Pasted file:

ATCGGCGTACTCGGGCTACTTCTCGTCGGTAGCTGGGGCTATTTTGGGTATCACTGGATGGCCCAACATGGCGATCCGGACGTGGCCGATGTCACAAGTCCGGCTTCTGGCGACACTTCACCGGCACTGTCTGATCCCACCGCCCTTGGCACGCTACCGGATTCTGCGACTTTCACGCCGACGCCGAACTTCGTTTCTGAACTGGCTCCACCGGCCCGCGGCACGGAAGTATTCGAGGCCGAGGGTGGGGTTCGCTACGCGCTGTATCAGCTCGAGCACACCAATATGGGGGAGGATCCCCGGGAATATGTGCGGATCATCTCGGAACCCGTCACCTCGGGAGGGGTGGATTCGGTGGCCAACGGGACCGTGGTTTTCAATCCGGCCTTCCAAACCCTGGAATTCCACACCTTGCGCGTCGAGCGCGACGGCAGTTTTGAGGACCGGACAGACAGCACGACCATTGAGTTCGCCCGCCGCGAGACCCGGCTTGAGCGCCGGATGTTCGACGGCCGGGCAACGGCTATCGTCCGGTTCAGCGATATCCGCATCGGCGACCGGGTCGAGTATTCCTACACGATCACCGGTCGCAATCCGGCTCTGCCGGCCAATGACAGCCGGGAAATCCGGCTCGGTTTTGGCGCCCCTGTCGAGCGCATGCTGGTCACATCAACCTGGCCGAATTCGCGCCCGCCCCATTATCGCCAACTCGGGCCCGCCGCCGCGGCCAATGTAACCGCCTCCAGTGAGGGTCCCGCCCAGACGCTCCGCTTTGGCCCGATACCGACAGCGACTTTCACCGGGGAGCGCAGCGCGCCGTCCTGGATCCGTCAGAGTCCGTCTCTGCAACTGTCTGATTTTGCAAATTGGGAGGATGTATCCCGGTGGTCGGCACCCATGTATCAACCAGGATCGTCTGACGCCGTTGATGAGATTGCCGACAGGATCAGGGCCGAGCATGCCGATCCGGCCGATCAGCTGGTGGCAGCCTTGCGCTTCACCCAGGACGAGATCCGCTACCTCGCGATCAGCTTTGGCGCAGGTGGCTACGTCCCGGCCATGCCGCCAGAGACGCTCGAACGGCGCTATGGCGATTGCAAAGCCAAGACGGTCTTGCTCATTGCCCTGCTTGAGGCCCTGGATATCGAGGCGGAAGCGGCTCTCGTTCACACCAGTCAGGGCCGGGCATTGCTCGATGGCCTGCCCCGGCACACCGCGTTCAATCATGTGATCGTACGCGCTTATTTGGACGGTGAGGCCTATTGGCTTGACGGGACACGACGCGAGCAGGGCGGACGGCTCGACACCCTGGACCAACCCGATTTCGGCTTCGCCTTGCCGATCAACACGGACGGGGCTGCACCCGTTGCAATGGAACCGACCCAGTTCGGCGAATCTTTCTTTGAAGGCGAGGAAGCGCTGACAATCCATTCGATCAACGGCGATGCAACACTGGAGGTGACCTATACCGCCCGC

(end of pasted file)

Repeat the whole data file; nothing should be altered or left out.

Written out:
ATCGGCGTACTCGGGCTACTTCTCGTCGGTAGCTGGGGCTATTTTGGGTATCACTGGATGGCCCAACATGGCGATCCGGACGTGGCCGATGTCACAAGTCCGGCTTCTGGCGACACTTCACCGGCACTGTCTGATCCCACCGCCCTTGGCACGCTACCGGATTCTGCGACTTTCACGCCGACGCCGAACTTCGTTTCTGAACTGGCTCCACCGGCCCGCGGCACGGAAGTATTCGAGGCCGAGGGTGGGGTTCGCTACGCGCTGTATCAGCTCGAGCACACCAATATGGGGGAGGATCCCCGGGAATATGTGCGGATCATCTCGGAACCCGTCACCTCGGGAGGGGTGGATTCGGTGGCCAACGGGACCGTGGTTTTCAATCCGGCCTTCCAAACCCTGGAATTCCACACCTTGCGCGTCGAGCGCGACGGCAGTTTTGAGGACCGGACAGACAGCACGACCATTGAGTTCGCCCGCCGCGAGACCCGGCTTGAGCGCCGGATGTTCGACGGCCGGGCAACGGCTATCGTCCGGTTCAGCGATATCCGCATCGGCGACCGGGTCGAGTATTCCTACACGATCACCGGTCGCAATCCGGCTCTGCCGGCCAATGACAGCCGGGAAATCCGGCTCGGTTTTGGCGCCCCTGTCGAGCGCATGCTGGTCACATCAACCTGGCCGAATTCGCGCCCGCCCCATTATCGCCAACTCGGGCCCGCCGCCGCGGCCAATGTAACCGCCTCCAGTGAGGGTCCCGCCCAGACGCTCCGCTTTGGCCCGATACCGACAGCGACTTTCACCGGGGAGCGCAGCGCGCCGTCCTGGATCCGTCAGAGTCCGTCTCTGCAACTGTCTGATTTTGCAAATTGGGAGGATGTATCCCGGTGGTCGGCACCCATGTATCAACCAGGATCGTCTGACGCCGTTGATGAGATTGCCGACAGGATCAGGGCCGAGCATGCCGATCCGGCCGATCAGCTGGTGGCAGCCTTGCGCTTCACCCAGGACGAGATCCGCTACCTCGCGATCAGCTTTGGCGCAGGTGGCTACGTCCCGGCCATGCCGCCAGAGACGCTCGAACGGCGCTATGGCGATTGCAAAGCCAAGACGGTCTTGCTCATTGCCCTGCTTGAGGCCCTGGATATCGAGGCGGAAGCGGCTCTCGTTCACACCAGTCAGGGCCGGGCATTGCTCGATGGCCTGCCCCGGCACACCGCGTTCAATCATGTGATCGTACGCGCTTATTTGGACGGTGAGGCCTATTGGCTTGACGGGACACGACGCGAGCAGGGCGGACGGCTCGACACCCTGGACCAACCCGATTTCGGCTTCGCCTTGCCGATCAACACGGACGGGGCTGCACCCGTTGCAATGGAACCGACCCAGTTCGGCGAATCTTTCTTTGAAGGCGAGGAAGCGCTGACAATCCATTCGATCAACGGCGATGCAACACTGGAGGTGACCTATACCGCCCGC